After he was selected in the third round of the 2006 NFL Draft, linebacker James Anderson started a total of just three games during his first three seasons with the Panthers. Anderson has already started three games in this, his fourth season, including the last two on the weak side. The Panthers split those games, with Anderson making 10 tackles against the Jets Nov. 29 and 3 against Tampa Bay Sunday.
Anderson, a 6-foot-2, 235-pound Virginia Tech graduate, is starting because both veterans Thomas Davis and Landon Johnson suffered season-ending injuries. He is listed as the No. 1 weakside linebacker on the Panthers' depth chart and figures to start the final four games as well. He sees the final quarter of this season as an opportunity to prove he can be a regular NFL starter. And while he regrets getting this chance because of injuries to teammates, he says, he is relishing it.
Here is more from a conversation with Anderson Wednesday afternoon:
Anderson signed a one-year deal before the season, so how he plays over the next four games could have a major impact on his next contract and on whether he stays with the Panthers. If the NFL players' union and the league agree on a new labor deal, Anderson would be an unrestricted free agent. If they do not, as expected, than Anderson would be a restricted free agent -- just like last year.
Unlike last year, though, Anderson figures to get plenty of game action to affect his next contract. "It's a big rest of the season," he says. "I get a great opportunity. This is the NFL. They don't come around often."
Anderson has not set statistical goals for the rest of the season. Instead he wants to play at a high level so when coaches watch the film, they see a talented player doing what his coaches ask him to do. He does not feel anxiety to perform. "My goal is to prepare myself the best way I know how," he says. Good preparation "alleviates pressure."
Although he has only started six NFL games in four seasons, and has failed to beat out journeyman Nail Diggs on the strong side, Anderson wants to be a regular NFL starter in the future. He is not content being a backup and/or special teams player. He would be hard-pressed to replace Davis on the weak side or Jon Beason in the middle, so his best chance to start next season with the Panthers may be to win the strongside linebacker job. Most of his NFL and college starts, though, have come on the weak side. That's where he will likely start the next four too, barring injury.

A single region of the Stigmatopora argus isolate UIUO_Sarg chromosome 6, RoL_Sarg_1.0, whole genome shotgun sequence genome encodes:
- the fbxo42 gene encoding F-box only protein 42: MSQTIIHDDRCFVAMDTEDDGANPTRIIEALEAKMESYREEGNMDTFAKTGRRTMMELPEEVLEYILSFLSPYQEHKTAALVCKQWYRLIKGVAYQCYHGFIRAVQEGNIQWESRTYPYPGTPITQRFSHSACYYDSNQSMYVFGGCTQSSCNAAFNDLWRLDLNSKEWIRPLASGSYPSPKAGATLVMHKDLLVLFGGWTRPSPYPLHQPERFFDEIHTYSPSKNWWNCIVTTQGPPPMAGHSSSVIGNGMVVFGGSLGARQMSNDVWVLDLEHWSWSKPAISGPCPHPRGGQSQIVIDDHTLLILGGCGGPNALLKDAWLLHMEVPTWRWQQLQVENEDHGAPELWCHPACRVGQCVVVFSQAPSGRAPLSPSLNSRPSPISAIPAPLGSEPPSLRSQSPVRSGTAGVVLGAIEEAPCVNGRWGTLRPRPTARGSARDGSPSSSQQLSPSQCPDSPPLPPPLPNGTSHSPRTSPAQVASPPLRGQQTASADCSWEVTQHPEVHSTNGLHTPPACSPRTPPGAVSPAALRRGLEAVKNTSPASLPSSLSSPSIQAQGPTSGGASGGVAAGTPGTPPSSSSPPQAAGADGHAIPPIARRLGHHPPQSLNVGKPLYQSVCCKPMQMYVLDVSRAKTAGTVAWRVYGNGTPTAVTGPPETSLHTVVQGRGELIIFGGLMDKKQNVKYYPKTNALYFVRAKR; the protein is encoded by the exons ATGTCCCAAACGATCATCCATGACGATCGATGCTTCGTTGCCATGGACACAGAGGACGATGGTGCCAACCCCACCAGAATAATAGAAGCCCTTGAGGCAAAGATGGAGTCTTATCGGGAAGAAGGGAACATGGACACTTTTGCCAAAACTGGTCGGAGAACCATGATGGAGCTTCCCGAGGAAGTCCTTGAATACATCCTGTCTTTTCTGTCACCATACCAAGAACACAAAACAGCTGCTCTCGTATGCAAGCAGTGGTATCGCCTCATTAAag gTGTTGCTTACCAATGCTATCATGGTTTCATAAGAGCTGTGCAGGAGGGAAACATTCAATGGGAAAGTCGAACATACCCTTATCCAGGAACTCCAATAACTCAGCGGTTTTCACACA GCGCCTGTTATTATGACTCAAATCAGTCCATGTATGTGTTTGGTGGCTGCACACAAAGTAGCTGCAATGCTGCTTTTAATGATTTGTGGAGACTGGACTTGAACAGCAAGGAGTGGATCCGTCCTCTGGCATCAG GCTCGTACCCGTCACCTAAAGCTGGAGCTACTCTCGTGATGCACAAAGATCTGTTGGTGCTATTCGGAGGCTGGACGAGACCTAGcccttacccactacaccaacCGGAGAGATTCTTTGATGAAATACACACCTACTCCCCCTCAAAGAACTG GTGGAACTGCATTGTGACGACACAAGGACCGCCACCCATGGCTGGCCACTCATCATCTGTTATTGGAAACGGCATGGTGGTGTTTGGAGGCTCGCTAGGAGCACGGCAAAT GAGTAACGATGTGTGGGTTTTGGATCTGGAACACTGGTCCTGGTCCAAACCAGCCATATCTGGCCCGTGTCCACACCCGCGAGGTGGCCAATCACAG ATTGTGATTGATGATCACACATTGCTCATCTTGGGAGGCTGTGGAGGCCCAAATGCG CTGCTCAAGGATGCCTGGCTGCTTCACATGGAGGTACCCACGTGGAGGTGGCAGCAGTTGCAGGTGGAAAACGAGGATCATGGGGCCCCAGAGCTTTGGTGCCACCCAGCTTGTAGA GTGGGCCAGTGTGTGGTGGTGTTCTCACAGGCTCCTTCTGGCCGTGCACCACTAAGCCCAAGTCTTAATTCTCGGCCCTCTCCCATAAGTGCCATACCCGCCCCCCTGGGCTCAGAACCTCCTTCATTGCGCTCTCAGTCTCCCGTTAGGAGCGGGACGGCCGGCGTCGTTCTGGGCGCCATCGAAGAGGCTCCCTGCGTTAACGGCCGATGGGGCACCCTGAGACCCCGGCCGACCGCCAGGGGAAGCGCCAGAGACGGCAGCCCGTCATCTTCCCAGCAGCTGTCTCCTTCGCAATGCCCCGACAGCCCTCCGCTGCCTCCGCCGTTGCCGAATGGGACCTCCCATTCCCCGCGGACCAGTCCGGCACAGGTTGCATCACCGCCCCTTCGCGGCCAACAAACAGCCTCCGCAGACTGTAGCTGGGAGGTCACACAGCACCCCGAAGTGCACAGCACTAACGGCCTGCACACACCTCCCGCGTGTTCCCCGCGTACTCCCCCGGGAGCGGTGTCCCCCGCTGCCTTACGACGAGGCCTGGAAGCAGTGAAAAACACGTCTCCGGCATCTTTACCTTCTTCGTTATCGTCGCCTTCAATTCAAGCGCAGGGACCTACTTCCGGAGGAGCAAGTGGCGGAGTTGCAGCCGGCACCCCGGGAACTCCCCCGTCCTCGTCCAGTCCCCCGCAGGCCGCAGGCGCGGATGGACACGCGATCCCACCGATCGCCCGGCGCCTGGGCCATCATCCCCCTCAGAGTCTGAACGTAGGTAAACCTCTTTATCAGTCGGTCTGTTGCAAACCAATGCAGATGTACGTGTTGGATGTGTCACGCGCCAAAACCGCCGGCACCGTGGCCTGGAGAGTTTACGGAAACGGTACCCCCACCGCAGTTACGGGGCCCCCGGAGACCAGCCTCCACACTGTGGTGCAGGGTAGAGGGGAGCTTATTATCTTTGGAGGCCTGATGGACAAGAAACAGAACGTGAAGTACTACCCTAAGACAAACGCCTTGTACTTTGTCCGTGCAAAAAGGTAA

That does not faze Anderson. "Definitely my goal is to start," he says. "I see myself as a linebacker, whether that be on the weak side or strong side."
Off the field, Anderson sees a lot more than a linebacker. He earned notoriety when he was younger for being an artist and musician. He played the saxophone and trumpet in high school, and majored in studio art in college (he designed his high school's mascot). He still paints a lot in the offseasons.
When he retires from the NFL, he hopes to either run an art studio or work with kids, he says. Those are his passions and, as he put it: "My ultimate goal it not to have to work."
Anderson has not painted anything since the last offseason and probably will not until this season ends. That's typical of an NFL season for him. "When you're at work, you're at work," he says.
Perhaps the most important work of Anderson's career began two weeks ago against the Jets. He assessed his play in his last two starts with modesty: "I'm on the fence about it," he said. "I learned that I've got to be real technical...This week I want to be technically, fundamentally sound."
This week of course the Panthers play at New England. The entire defensive gameplan has not been installed yet, Anderson says, so he could not speak much about what his role will be against the Patriots (New England is No. 2 in the NFL in passing, and No. 17 in rushing. So Carolina may play more defensive backs and fewer linebackers than it typically does against other teams).
Nevertheless, Anderson is looking forward to playing the Patriots. He has never played against New England, the franchise that won three Super Bowls while he was in college. "This is a big game," he says. "It's definitely a statement game." ...
Quarterback Matt Moore also spoke Wednesday. Moore is expected to make his second straight start replacing the injured Jake Delhomme Sunday, and his fifth NFL start overall. Here are a few excerpts of what the third-year player said:
--The southern California native commented, with a smirk, about the prospect of playing in the snow in New England. Sunday's forecast calls for 30-degree temperatures and a 20-percent chance of precipitation. "I played in the snow once when I was 10 years old," he said.
--On the interception he threw last Sunday against the Bucs, his lone turnover in the game: "I wish I had worked the ball to the other side (of the field)." Moore had a receiver open on that side, he said.
--On possibly facing quarterbacks Tom Brady (Patriots), Brett Favre (Vikings), Eli Manning (Giants) and Drew Brees (Saints) over the last quarter of the season: "I've got to focus on me...I can't get starstruck."
--On the third-down play inside the Bucs 10 when he opted to hand the ball off rather than throw (Tailback Jonathan Stewart failed to score, but the Panthers kicked a field goal on the next play to go up by two scores, 16-6, with seven minutes to play):
"I didn't take a chance there and I wish I would have. I wanted to play it safe and put three points up."
As he walked off the field following the Stewart run, Moore thought to himself: "You know, you've got to trust yourself...Make a big play." The Panthers got the look they were hoping for from the Tampa Bay defense, but "I couldn't pull the trigger."
That will not happen again, Moore says.